Those are some mighty big shoes. I am not going to be able to fill them, so I’m not going to try. I wrote to Gary earlier this spring to thank him for the good work he’s done and ask his advice, and among the other helpful things he said, he basically told me to go have fun and develop my own voice. The first of those is fait accompli, and the second is, and will remain, a work in progress. I hope you’ll come along, and let me know how I’m doing and what I can do better. Clear skies!

Advertisements

5 comments

  1. Great news, congratulations.

    I remember when Douglas Hofstadter took over Martin Gardner’s Mathematical Games column in Scientific American he said very similar things about how he knew he couldn’t fill the shoes, so wasn’t going to try. His Metamagical Themas column worked out pretty well; let’s hope yours emulates it!


  2. Congratulations Matt!

    I look forward to reading articles regularly in S&T by someone I “know”!

    Best wishes, Chris

    Sent from my iPad

    >


  3. Congrats, Matt! This is going to be a great new adventure for you, and an every-month bonus for the rest of us. Your observing posts in 10MA are always a model mix of information and inspiration and this pattern has held for both of your S&T feature stories and will, also, in your new column.

    I, too, have long been a “low power wide field” guy and, also, an almost exclusively solitary observer for the same reasons you give above. I did that observing session with you at the Basket Slough wildlife area back in 2012 and two subsequent sessions with a local stargazer up here over a year ago (the guy who first planted the SCT seed in me). Other than these, I have been a solo voyager.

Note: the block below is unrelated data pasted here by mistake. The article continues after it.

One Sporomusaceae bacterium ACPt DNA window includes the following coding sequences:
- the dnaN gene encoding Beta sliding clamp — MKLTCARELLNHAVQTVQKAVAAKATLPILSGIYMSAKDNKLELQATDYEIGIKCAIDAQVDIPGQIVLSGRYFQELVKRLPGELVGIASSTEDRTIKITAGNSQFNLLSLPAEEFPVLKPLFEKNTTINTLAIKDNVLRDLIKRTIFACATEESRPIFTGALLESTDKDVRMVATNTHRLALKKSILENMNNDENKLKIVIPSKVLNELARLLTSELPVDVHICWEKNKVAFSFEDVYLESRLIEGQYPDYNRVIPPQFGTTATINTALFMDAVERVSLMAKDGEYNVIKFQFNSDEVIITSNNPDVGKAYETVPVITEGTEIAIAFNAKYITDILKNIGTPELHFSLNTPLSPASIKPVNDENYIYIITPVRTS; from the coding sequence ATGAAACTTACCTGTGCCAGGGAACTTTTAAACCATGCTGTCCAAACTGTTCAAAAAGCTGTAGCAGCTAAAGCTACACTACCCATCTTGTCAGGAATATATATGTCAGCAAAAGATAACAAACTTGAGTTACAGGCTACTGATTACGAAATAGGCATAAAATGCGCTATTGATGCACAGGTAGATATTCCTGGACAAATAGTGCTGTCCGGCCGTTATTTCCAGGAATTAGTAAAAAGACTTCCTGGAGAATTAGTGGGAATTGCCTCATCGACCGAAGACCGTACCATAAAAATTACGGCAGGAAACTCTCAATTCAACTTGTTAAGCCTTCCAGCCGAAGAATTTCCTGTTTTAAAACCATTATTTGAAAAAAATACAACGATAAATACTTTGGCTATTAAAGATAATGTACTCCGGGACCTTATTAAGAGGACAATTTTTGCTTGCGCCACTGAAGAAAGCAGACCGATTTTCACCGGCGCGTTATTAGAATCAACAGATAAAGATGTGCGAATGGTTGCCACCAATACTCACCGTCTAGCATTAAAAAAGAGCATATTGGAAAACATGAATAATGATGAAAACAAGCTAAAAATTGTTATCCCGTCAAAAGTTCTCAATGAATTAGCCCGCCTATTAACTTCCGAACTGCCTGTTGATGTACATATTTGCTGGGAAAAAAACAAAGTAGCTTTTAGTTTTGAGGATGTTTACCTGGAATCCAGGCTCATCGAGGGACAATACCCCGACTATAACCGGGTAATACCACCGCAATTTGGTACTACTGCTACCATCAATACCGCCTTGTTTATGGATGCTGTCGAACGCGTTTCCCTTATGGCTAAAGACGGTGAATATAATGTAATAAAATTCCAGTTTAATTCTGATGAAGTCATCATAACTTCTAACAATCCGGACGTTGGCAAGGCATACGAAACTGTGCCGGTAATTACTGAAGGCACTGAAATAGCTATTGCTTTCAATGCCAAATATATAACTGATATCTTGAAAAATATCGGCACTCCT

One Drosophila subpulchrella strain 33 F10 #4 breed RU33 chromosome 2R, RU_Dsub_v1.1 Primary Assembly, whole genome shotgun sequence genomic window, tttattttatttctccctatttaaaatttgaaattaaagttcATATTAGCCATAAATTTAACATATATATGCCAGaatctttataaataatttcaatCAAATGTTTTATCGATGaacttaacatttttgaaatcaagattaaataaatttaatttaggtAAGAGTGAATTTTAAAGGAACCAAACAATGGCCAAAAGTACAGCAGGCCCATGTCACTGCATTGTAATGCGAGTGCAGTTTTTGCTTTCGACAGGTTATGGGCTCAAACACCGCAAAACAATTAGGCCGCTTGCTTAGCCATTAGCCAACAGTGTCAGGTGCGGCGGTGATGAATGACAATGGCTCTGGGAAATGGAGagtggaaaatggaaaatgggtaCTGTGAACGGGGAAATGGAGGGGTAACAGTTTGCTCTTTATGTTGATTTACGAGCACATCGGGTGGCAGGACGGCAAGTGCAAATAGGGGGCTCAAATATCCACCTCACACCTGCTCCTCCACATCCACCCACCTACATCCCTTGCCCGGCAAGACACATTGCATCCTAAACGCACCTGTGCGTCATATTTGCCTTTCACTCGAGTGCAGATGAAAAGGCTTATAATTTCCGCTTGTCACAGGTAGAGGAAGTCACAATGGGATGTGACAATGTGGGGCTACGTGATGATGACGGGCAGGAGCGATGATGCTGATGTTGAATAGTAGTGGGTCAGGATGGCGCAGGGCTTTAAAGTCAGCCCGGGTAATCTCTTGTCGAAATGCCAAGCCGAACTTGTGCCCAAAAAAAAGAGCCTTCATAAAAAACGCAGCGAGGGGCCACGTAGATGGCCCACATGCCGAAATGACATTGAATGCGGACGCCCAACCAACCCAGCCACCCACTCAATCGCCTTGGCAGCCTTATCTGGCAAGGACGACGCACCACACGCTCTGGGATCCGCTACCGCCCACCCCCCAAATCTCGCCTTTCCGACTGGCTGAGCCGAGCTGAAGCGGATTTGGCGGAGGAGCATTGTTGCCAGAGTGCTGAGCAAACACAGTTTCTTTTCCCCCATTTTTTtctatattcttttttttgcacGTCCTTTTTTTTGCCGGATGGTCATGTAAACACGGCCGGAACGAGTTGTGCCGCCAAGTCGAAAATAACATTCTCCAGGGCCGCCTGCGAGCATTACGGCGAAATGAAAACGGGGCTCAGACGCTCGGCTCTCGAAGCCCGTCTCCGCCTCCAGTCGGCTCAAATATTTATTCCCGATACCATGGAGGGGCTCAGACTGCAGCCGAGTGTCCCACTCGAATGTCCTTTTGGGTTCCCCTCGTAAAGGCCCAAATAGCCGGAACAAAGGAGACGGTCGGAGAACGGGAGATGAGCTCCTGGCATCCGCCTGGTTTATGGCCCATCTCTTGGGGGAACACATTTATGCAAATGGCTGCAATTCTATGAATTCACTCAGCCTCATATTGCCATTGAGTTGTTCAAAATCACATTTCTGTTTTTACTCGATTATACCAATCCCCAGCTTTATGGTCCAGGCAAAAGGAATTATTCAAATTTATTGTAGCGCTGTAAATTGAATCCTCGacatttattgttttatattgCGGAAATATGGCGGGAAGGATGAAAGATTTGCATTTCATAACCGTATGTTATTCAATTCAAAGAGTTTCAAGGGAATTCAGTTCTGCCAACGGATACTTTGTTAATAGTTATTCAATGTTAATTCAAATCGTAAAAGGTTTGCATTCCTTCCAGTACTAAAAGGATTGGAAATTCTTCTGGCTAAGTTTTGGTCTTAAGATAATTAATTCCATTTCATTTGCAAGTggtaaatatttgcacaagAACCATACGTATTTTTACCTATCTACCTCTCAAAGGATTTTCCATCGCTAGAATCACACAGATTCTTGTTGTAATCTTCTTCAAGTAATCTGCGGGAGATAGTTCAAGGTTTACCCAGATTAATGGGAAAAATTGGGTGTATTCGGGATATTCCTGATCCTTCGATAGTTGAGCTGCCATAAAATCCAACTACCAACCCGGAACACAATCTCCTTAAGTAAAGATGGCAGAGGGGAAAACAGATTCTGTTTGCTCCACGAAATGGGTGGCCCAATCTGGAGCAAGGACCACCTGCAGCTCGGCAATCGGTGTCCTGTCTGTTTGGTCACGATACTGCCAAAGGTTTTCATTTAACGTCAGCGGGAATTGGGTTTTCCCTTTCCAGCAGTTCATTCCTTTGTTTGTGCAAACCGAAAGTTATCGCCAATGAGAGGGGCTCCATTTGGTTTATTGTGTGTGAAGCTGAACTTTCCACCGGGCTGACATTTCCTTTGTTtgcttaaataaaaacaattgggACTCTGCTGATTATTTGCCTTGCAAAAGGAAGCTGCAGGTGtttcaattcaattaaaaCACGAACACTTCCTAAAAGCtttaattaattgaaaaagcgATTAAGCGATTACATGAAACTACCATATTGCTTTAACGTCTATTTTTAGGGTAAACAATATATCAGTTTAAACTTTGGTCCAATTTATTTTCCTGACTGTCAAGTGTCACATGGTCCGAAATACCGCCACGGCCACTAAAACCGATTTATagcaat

Please don’t let 10MA atrophy, but I understand that there is just so much time you have and that your new S&T gig,,,,make that gigS are going to take up a lot of it.

    Best of success.

    Doug


  4. Wow, this is indeed exciting news. Congratulations, Matt!


  5. It was a pleasant surprise to see you written up in “Goodbye, Hello” of S&T’s May 2016 editor in chief section. Like your head shot!



Leave a Reply

Fill in your details below or click an icon to log in:

WordPress.com Logo

You are commenting using your WordPress.com account. Log Out / Change )

Twitter picture

You are commenting using your Twitter account. Log Out / Change )

Facebook photo

You are commenting using your Facebook account. Log Out / Change )

Google+ photo

You are commenting using your Google+ account. Log Out / Change )

Connecting to %s

%d bloggers like this: